Generally speaking, the preferred approach to detecting the likelihood of strong interference is to transmit the modulated signal in such a way that the interference will cause the received signal to have a particular characteristic which can be detected. More particularly, in preferred embodiments a predetermined interference-detection sequence of signal points known at both the transmitter and receiver is transmitted along with the sequence of diversity-coded data signal points over each hopping frequency, and the error rate of the received inteference-detection signal points is the aforementioned particular characteristic. If the number of such errors is below a certain threshold, no strong interference has occurred and decoding proceeds normally. On the other hand, if the interference-detection signal points are substantially in error, strong interference is assumed to have occurred. In that case, the decoding process itself proceeds normally but the values of the received signal points as applied to the decoder are set to zero (or, equivalently, are simply ignored).
Various features of the invention are specifically pointed to hereinbelow.
In the drawing,
FIG. 1 is a block diagram of a transmitter embodying the principles of the invention;
FIG. 2 is a block diagram of a receiver embodying the principles of the invention;
FIG. 3 depicts one way of interleaving coded data signal points and combining them with interference-detection signal points in accordance with the invention;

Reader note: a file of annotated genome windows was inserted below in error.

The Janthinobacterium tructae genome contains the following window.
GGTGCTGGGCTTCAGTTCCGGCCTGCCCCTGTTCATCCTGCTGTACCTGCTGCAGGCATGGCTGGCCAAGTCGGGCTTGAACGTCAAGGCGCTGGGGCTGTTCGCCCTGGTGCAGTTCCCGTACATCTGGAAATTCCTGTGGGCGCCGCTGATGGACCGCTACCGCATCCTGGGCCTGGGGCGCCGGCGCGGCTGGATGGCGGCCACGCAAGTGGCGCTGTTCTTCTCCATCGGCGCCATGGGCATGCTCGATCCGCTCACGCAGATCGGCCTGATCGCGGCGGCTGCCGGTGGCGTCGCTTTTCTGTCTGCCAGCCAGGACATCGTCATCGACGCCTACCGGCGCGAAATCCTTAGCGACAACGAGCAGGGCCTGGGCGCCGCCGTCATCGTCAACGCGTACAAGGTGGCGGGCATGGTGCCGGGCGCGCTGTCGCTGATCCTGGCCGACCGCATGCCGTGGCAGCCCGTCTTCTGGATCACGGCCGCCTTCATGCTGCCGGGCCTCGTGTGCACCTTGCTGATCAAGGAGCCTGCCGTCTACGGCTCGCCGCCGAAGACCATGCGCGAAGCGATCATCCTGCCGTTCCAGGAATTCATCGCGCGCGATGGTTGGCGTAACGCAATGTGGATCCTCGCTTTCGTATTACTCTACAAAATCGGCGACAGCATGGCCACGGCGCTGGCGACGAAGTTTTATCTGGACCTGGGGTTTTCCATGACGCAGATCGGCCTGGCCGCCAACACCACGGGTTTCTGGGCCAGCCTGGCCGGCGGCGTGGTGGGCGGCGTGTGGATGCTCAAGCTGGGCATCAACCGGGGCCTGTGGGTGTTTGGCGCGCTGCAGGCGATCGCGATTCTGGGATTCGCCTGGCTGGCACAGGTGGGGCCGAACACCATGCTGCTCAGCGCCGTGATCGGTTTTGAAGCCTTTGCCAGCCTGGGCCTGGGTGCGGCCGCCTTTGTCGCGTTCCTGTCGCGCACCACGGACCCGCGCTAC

FIG. 4 depicts a second way of interleaving coded data signal points and combining them with interference-detection signal points in accordance with the invention;
FIG. 5 depicts the sequential frequency hopping performed by the transmitter of FIG. 1;
FIG. 6 illustrates the effects of fading and interference on the signal points transmitted by the transmitter of FIG. 1;
FIG. 7 is a chart which helps explain certain terminology and concepts;
FIG. 8 shows a 4-PSK signal constellation that forms the basis of illustrative modulated codes that can be used to implement the invention; and
FIGS. 9-11 graphically depict these codes.
FIG. 1 is a block diagram of a transmitter embodying the principles of the invention. The transmitter is illustratively a part of a wireless local area network (LAN) which can be used, for example, to interconnect a collection of terminals, such as PCs, printers, file servers and the like, which are located within a localized environment, such as an office building. Alternatively, the LAN could be used as the interconnection mechanism for a wireless communication system, such as a PBX. Radio signals generated by the transmitter are received by a receiver, shown in FIG. 2, which is within the geographical area covered by the LAN.